States team up against White House immigrant benefits rule

Saturday, August 17, 2019

Print this page Email A Friend!


LOS ANGELES, United States (AFP) — A coalition of states sued US President Donald Trump's Administration yesterday over its new “public charge” rule that aims to deny permanent residency and citizenship to immigrants who claim welfare benefits.

The attorneys general of California, Maine, Oregon, Pennsylvania, and the District of Columbia filed a lawsuit at a federal court in San Francisco stating that the rule is unconstitutional and disproportionately targets non-white immigrants.

“It's remarkable what this Administration is up to — it's insidious beyond words and California will have none of it,” California Governor Gavin Newsom said at a news conference in Sacramento.

The new White House rule, which affects immigrants who receive food stamps, public health care and other assistance, threatens to set back the citizenship hopes of millions of mostly Hispanic migrants.

The lawsuit argues that it “stacks the deck” against marginalised people including children, the elderly and low-wage families.

“The rule was motivated by intentional race- and national origin-based animus against individuals from what President Trump has referred to as 'sh*#-hole countries',” it states.

The White House announced Monday its new definition of the long-standing “public charge” law.

The term “public charge” in modern times has usually been defined as someone who is primarily dependent on the Government.

The new criteria means 22 million non-citizen residents of the United States who are using public services such as food stamps and public health care will not be able to obtain green cards or US citizenship.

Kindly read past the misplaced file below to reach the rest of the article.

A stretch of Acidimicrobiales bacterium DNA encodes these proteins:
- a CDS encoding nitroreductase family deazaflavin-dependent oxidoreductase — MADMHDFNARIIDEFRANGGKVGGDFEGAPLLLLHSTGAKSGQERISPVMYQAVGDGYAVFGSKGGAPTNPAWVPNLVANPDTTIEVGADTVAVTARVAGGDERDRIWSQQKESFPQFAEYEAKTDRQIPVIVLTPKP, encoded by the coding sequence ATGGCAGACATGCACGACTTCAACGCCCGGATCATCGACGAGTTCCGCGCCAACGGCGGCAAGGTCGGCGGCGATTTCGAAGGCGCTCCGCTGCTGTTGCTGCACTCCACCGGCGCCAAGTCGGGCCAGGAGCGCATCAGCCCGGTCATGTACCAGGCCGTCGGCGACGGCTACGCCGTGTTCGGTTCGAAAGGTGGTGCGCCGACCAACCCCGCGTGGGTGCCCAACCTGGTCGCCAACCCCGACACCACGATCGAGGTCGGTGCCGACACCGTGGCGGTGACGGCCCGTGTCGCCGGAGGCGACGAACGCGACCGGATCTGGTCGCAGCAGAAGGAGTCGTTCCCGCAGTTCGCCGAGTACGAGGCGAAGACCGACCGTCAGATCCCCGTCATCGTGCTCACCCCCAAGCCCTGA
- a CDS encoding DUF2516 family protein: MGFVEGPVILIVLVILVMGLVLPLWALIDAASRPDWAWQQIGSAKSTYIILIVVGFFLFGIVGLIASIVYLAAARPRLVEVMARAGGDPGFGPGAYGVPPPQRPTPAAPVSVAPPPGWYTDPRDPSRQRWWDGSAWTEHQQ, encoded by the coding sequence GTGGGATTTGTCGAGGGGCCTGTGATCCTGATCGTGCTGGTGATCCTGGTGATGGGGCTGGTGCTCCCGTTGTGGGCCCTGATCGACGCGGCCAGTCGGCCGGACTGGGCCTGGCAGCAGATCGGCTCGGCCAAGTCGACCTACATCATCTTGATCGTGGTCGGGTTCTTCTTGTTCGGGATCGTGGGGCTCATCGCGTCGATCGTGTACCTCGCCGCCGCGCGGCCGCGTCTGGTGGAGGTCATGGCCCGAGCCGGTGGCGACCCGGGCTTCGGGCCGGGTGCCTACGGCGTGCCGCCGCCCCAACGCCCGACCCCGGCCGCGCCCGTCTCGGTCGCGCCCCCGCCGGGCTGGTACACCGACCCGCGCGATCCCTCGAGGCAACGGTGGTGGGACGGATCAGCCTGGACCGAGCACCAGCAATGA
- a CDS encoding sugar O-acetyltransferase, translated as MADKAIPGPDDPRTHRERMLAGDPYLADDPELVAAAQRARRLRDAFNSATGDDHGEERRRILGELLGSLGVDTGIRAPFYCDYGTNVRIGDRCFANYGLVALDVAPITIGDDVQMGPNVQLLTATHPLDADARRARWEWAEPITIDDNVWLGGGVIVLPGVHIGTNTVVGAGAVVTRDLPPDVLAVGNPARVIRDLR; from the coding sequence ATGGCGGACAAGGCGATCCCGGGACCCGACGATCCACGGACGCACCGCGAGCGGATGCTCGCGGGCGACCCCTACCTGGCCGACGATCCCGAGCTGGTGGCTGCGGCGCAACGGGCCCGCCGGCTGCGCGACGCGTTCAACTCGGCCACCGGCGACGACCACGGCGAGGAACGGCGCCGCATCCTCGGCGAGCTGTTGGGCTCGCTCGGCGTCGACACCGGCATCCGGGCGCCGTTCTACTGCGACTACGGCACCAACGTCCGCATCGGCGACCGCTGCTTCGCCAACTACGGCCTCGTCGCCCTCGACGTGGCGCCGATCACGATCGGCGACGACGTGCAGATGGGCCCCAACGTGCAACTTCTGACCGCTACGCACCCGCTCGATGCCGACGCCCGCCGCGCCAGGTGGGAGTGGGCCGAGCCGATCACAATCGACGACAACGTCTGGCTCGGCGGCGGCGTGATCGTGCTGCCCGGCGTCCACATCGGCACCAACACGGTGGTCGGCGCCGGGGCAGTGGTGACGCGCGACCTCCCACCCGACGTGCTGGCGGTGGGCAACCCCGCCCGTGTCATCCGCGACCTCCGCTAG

In addition, migrants will not be granted resident visas if they are deemed too poor and likely to need public assistance.

“To protect benefits for American citizens, immigrants must be financially self-sufficient,” Trump said in a White House statement.

The new standards would apply to non-citizen residents who use public services repeatedly after October 15, 2019.

California Attorney General Xavier Becerra, who filed the lawsuit, said: “This cruel policy would force working parents and families across the nation to forego basic necessities like food, housing, and health care out of fear.

“That is simply unacceptable,” he added. “We will fight this unlawful rule every step of the way.”

California is home to more than 10 million immigrants — nearly a quarter of its population, and the largest immigrant population in the US.

Becerra said further lawsuits would be filed by other states, as well as individuals and organisations.


Now you can read the Jamaica Observer ePaper anytime, anywhere. The Jamaica Observer ePaper is available to you at home or at work, and is the same edition as the printed copy available at http://bit.ly/epaperlive


ADVERTISEMENT




POST A COMMENT

HOUSE RULES

1. We welcome reader comments on the top stories of the day. Some comments may be republished on the website or in the newspaper � email addresses will not be published.

2. Please understand that comments are moderated and it is not always possible to publish all that have been submitted. We will, however, try to publish comments that are representative of all received.

3. We ask that comments are civil and free of libellous or hateful material. Also please stick to the topic under discussion.

4. Please do not write in block capitals since this makes your comment hard to read.

5. Please don't use the comments to advertise. However, our advertising department can be more than accommodating if emailed: advertising@jamaicaobserver.com.

6. If readers wish to report offensive comments, suggest a correction or share a story then please email: community@jamaicaobserver.com.

7. Lastly, read our Terms and Conditions and Privacy Policy



comments powered by Disqus
ADVERTISEMENT

Poll

ADVERTISEMENT
ADVERTISEMENT

Today's Cartoon

Click image to view full size editorial cartoon
ADVERTISEMENT